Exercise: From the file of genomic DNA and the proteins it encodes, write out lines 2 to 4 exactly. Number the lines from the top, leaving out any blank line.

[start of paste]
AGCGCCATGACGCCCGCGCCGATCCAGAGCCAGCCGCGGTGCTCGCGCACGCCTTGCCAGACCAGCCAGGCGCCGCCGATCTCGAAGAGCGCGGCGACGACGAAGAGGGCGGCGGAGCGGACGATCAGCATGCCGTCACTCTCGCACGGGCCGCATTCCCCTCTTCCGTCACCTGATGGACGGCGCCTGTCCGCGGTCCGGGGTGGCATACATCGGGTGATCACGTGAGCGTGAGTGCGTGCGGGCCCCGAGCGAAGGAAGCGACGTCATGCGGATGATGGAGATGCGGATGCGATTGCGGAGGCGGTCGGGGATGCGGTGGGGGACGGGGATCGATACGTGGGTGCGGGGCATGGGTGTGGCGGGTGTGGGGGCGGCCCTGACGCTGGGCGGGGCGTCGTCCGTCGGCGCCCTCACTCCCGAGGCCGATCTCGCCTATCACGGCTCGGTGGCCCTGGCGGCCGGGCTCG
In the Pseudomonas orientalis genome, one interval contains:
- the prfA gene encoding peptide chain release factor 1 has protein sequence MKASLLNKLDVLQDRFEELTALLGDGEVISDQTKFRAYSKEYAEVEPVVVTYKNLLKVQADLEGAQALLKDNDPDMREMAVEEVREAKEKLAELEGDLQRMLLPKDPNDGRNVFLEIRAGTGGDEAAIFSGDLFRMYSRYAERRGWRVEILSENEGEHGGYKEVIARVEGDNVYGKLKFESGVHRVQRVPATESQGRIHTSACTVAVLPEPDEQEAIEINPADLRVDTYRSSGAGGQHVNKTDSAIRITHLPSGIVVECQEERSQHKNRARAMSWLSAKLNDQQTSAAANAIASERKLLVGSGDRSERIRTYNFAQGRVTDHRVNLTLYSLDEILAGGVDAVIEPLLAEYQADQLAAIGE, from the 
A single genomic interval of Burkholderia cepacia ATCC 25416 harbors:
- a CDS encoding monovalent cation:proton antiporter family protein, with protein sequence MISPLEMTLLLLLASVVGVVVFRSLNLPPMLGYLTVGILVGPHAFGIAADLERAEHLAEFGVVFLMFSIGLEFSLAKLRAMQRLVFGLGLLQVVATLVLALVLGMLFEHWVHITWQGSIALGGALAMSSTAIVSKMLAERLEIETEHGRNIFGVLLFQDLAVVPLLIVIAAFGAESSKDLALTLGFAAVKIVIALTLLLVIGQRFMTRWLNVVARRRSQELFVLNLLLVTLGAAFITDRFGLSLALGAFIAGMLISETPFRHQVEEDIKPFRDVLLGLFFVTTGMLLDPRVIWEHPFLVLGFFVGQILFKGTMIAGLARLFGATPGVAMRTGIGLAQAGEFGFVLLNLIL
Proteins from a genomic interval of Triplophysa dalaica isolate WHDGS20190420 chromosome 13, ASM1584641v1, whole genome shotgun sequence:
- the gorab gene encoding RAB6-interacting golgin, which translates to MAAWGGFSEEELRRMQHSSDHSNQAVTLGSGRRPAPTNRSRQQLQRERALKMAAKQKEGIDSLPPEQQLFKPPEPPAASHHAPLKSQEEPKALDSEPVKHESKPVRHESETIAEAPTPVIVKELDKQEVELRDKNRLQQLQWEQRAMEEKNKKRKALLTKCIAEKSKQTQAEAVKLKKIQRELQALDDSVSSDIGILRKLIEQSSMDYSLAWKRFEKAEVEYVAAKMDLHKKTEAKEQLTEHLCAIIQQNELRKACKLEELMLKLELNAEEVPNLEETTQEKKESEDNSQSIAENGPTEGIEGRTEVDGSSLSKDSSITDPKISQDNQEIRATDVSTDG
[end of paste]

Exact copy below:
In the Pseudomonas orientalis genome, one interval contains:
- the prfA gene encoding peptide chain release factor 1 has protein sequence MKASLLNKLDVLQDRFEELTALLGDGEVISDQTKFRAYSKEYAEVEPVVVTYKNLLKVQADLEGAQALLKDNDPDMREMAVEEVREAKEKLAELEGDLQRMLLPKDPNDGRNVFLEIRAGTGGDEAAIFSGDLFRMYSRYAERRGWRVEILSENEGEHGGYKEVIARVEGDNVYGKLKFESGVHRVQRVPATESQGRIHTSACTVAVLPEPDEQEAIEINPADLRVDTYRSSGAGGQHVNKTDSAIRITHLPSGIVVECQEERSQHKNRARAMSWLSAKLNDQQTSAAANAIASERKLLVGSGDRSERIRTYNFAQGRVTDHRVNLTLYSLDEILAGGVDAVIEPLLAEYQADQLAAIGE, from the 
A single genomic interval of Burkholderia cepacia ATCC 25416 harbors: